The intelligent and hard-working members and staff at the New Hampshire Public Utilities Commission are working hard to lower your electric rate. They’re from the government, and they’re here to help.
The PUC and the New Hampshire Legislature have been trying to reduce New Hampshire’s shockingly high utility bills for a while now and have even introduced a sliver of market competition into the bureaucratic, overregulated, micromanaged labyrinth of electric rates.
Last week, the PUC recommended Public Service Company of New Hampshire, the state’s largest electric utility and the only one to generate much of its own power, sell its remaining generation assets. The Merrimack Station coal plant in Bow is at the heart of the issue.
Public Service Company of New Hampshire says that if it’s forced to sell off its remaining power plants, it would have to buy more expensive electricity and rates would go up. The other New England power generators claim that PSNH’s in-house generation assets are part of the reason why its rates are so high. In a standoff with the most unsympathetic opponents since the NBA lockout, most ratepayers are probably hoping both sides can lose.
The week, the NH House Science, Technology, and Energy Committee amended a bill forcing PSNH to sell off its remaining power generation assets, deferring the decision to the Public Utilities Commission. PSNH claims that a forced divestiture would lead to higher electric rates. Rival power generators argues that PSNH’s in-house power plants lead to higher rates. What do you think?
Grant Bosse and Paul Westcott talk about the debate over forcing PSNH to sell off its remaining power plants, and what it could mean to your electric rates. Listen to NH Watchdog on the Paul Westcott Show every Friday at 7:20am on AM610 WGIR, 96.7 The Wave, through the I Heart Radio ap, or streaming at WGIRam.com.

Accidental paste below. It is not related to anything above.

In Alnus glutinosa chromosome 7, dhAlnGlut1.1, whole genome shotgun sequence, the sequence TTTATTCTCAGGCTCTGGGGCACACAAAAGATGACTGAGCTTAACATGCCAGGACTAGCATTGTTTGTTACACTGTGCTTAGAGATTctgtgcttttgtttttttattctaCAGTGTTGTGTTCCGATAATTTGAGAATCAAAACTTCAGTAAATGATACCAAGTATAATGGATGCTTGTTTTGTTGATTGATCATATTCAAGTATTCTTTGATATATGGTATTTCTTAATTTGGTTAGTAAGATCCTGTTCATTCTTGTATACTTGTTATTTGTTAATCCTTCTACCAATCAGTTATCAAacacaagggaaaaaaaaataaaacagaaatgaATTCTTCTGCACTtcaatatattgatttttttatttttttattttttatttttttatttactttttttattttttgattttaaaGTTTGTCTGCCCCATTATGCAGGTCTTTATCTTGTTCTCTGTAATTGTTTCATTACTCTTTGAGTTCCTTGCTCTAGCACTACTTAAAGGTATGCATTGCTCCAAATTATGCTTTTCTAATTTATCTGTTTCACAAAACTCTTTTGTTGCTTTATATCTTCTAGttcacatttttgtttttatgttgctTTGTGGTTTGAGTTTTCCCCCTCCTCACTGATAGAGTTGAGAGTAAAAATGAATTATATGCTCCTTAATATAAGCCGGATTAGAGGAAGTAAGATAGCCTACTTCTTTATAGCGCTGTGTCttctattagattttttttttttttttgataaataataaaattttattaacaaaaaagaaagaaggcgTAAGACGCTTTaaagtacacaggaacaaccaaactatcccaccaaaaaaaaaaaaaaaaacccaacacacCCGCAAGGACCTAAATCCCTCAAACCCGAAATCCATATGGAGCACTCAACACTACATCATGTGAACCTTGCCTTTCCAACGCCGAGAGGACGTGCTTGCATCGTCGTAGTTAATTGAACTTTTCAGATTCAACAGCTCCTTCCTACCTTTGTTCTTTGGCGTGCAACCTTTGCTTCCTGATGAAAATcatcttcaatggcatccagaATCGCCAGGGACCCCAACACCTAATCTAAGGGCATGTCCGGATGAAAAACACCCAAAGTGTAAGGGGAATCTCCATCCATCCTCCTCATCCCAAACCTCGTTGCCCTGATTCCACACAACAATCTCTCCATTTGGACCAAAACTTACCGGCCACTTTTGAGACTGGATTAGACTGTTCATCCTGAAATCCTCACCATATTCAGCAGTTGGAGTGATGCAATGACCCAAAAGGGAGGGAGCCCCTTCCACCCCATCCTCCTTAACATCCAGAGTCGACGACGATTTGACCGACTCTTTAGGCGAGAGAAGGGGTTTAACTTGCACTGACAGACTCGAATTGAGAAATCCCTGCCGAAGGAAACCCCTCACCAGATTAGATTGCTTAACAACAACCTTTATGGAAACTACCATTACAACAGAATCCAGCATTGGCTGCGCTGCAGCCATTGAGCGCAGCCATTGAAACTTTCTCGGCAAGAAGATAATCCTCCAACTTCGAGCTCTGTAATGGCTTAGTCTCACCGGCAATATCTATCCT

Garry Rayno reports in the Union Leader that the Public Utilities Commission has delayed its decision on whether PSNH will be able to pass along the $430 million it paid to install a state-mandated scrubber at its Bow power plant on to ratepayers.
(CONCORD) In an overwhelming 317-51 vote, the New Hampshire this afternoon approved a bill blocking utilities from taking private land by eminent domain to build power lines, unless those lines are deemed necessary for system reliability. The legislation would put a major hurdle in plans to bring cheap hydroelectric power from Hydro-Quebec generators to the New England grid.
The 180-mile Northern Pass project would run mostly along existing right-of-ways owned by Public Service Company of New Hampshire. But there’s a 40-mile gap that would require new right-of-way to be cut through Coos County forests. Should HB 648 pass, PSNH would not be able to take that crucial land from unwilling owners.
Grant Bosse discusses reforms to the New Hampshire Retirement System with Senator Job Bradley, outlines the controversial Northern Pass project with PSNH spokesman Martin Murray, takes a first look at New Hampshire’s Census numbers and what it means for redistricting, and provides the results of the NH Watchdog Poll on education funding.